I've just got a humble smartphone with no fancy apps on a hotel wifi network in Canton, China.

My search engine of choice seems to be unavailable for some reason. How can I search the web in English without it?

baidu.com (a major Chinese search engine and also encyclopaedia) seems to work, but it's localised to Chinese.

I tried search engining, but the main result I got involved a website that uses baidu, and then the translate service of a certain unavailable search engine.

  • 4
    cn.bing.com works fine, but not en.bing.com, which just has a very boring "not working right now, we'll fix it real soon now" page. – Andrew Grimm Sep 15 '16 at 12:11
  • What kind of smartphone do you have that doesn't support VPN? In any case, maybe you could use an in-browser VPN? – Revetahw says Reinstate Monica Sep 15 '16 at 14:40
  • 1
    Andrew, is DuckDuckGo available? – Insane Sep 15 '16 at 18:57
  • 1
    @Joshua I have never found ssh reliable when in Beijing. The Great Firewall seems to identify and throttle out my ssh connections within a few minutes. But this information is already nearly a year old. – Calchas Sep 15 '16 at 21:51
  • 1
    @hippietrail Of course – Insane Sep 16 '16 at 9:30

I usually end up using Bing if it's something I have to search for in English, even though it's really primitive and low quality in every way compared to Google.

If it's something I think I might be able to search in Chinese then I use Baidu. It's best to have a Chinese speaking friend handy though for when I get stuck.

You can use Baidu to search in English, but the interface is always only in Chinese and it's actually not very good at even searching English. (It is often better at searching Chinese than Google though.)

If you do get VPN, don't expect it to "just work" all the time. I had varying problems with VPN in different places in China.


From my personal experience (Jun 2016) Yahoo works better than Bing in China, although both indeed work and not blocked as stated by @hippietrail above.

Bing also has a nice online translator: http://www.bing.com/translator where you can feed the sites like Baidu. This is also available in China.

  • 3
    Yahoo has been using Bing's search engine since 2009, only it's interface is different. Baidu also has a translator that does a pretty OK job with Chinese/English. Even better if you translate a tricky text in both and compare them. – hippietrail Sep 15 '16 at 16:39
  • 1
    I use Google translator which imho rules them all. But then, my VPN is never down in China thanks to T-Mobile, which not only gives me free Internet (2G only), but also VPNs it to the US (this is their standard Simple Choice plan, so if you use TMO, you'll have it too) – George Y. Sep 16 '16 at 10:43
  • Have you used your VPN travelling around various places in China or are you there living in one place? Oh that reminds me, I always heard that everything is much easier WRT bypassing the GFW usng the phone system as compared to when using Wi-Fi. I've only ever used Wi-Fi in China. – hippietrail Sep 16 '16 at 10:56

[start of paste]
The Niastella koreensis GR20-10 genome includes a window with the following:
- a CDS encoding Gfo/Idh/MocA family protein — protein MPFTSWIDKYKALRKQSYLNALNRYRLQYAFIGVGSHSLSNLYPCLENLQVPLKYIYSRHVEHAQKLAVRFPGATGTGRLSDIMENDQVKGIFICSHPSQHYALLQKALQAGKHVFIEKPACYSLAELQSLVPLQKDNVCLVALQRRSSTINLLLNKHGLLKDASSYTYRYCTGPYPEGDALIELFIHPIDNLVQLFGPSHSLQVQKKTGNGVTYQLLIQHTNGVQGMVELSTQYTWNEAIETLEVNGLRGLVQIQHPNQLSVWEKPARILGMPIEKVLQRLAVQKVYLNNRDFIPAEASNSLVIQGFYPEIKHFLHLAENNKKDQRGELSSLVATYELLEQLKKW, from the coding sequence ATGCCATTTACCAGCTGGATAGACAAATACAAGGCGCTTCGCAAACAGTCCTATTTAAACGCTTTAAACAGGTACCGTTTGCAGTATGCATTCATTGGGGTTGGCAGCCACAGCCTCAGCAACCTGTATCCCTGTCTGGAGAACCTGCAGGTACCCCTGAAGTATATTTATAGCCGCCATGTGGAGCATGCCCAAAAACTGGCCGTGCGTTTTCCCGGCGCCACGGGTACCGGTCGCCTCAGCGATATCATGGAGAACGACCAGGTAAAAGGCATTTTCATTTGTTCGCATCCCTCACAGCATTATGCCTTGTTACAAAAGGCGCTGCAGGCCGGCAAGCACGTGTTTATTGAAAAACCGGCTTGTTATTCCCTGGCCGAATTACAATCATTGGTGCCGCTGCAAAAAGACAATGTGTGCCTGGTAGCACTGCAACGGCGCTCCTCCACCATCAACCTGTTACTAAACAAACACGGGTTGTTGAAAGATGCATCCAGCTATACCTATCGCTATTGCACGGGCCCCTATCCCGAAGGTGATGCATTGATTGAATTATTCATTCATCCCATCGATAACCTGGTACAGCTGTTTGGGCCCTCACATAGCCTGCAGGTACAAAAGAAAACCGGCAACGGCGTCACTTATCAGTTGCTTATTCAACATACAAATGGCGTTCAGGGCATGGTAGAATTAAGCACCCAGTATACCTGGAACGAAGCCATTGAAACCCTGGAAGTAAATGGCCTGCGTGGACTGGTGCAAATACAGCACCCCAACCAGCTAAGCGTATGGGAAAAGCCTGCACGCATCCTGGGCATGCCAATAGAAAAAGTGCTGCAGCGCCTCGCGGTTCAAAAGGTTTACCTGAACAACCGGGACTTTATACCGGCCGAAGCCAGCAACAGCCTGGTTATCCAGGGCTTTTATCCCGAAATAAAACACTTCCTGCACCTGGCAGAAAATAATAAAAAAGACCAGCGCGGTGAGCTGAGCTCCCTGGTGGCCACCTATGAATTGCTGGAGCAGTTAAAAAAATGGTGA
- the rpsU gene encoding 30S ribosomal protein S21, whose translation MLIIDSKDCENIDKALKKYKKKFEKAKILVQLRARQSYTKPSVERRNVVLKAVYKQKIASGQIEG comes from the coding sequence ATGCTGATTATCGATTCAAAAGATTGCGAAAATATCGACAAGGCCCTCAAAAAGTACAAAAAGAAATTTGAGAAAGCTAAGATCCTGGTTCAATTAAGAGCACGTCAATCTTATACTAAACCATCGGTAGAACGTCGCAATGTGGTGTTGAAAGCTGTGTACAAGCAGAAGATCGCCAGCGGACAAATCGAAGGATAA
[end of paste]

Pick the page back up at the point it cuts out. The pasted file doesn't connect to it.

• 1
    I can certify that it works in Beijing, Shanghai, Hangzhou, Suzhou, Guangzhou, Shenzhen, Zhuhai and Chengdu. And it works on Great Wall both in Badaling and Simatai. Other places I haven't tested myself. – George Y. Sep 16 '16 at 11:01
  • Phone network or Wi-Fi? If Wi-Fi, hotels, hostels, cafes, etc? I found all such things can make a difference. – hippietrail Sep 16 '16 at 11:02

Wikipedia suggests that Bing.com is freely available in China, however this service which tests availability of websites in China sometimes shows me a green and at times a red light (right now red, matching your experience). Interestingly it gives a green light for Google right now, even though that is blocked according to Wiki. The result is similar for other big search engines.

There is a thread on Quora but the quintessence is to get a VPN. For that also see some older posts on here:

Alternatively, I found a list of meta search engines and none of them seems to be blocked from what I can tell over here

The quintessence is, that the Great Firewall does not necessarily consistently block all content, it suffices that it makes use of foreign websites painstaking enough to reconsider them.
Since you do not have a VPN, my recommendation is to hang in there for hopefully not too long, and keep trying services that you have already given up on at a later time, with sometimes surprisingly positive results. Anecdotally, even Facebook sometimes works for a few moments.

  • 3
    Even getting a VPN is not a magic bullet. I had one on my two trips and even though it was not from a big known VPN company that China would target, but by a friend in an unexpected third country, it sometimes didn't work at all, sometimes worked the first day at a new hotel and was blocked the next morning, and sometimes was never blocked. – hippietrail Sep 15 '16 at 13:35
  • 1
    @hippietrail Also, even while it is working it is insufferably slow. – Blaszard Oct 7 '16 at 14:01
  • @Blaszard: That seems to depend. Friends have told me their VPN in China is almost as fast as their regular connections elsewhere. Certainly though when not using VPN, accessing non-Chinese sites that are not blocked can still be affected by the GFW to varyingly massive degrees. For instance, blocking Google also causes Google's CDN to be blocked which has subtle and major effects. Sites within China will be plenty fast even without VPN of course. – hippietrail Oct 7 '16 at 15:43

I recommend Bing Global. Incidentally I'm a Chinese , I know the pain you are suffering.


Try http://SearchEngineChina.com. It allows you to fetch Google Search Results in China. You can also select different languages to display the results.

Your Answer

By clicking “Post Your Answer”, you agree to our terms of service, privacy policy and cookie policy

Not the answer you're looking for? Browse other questions tagged or ask your own question.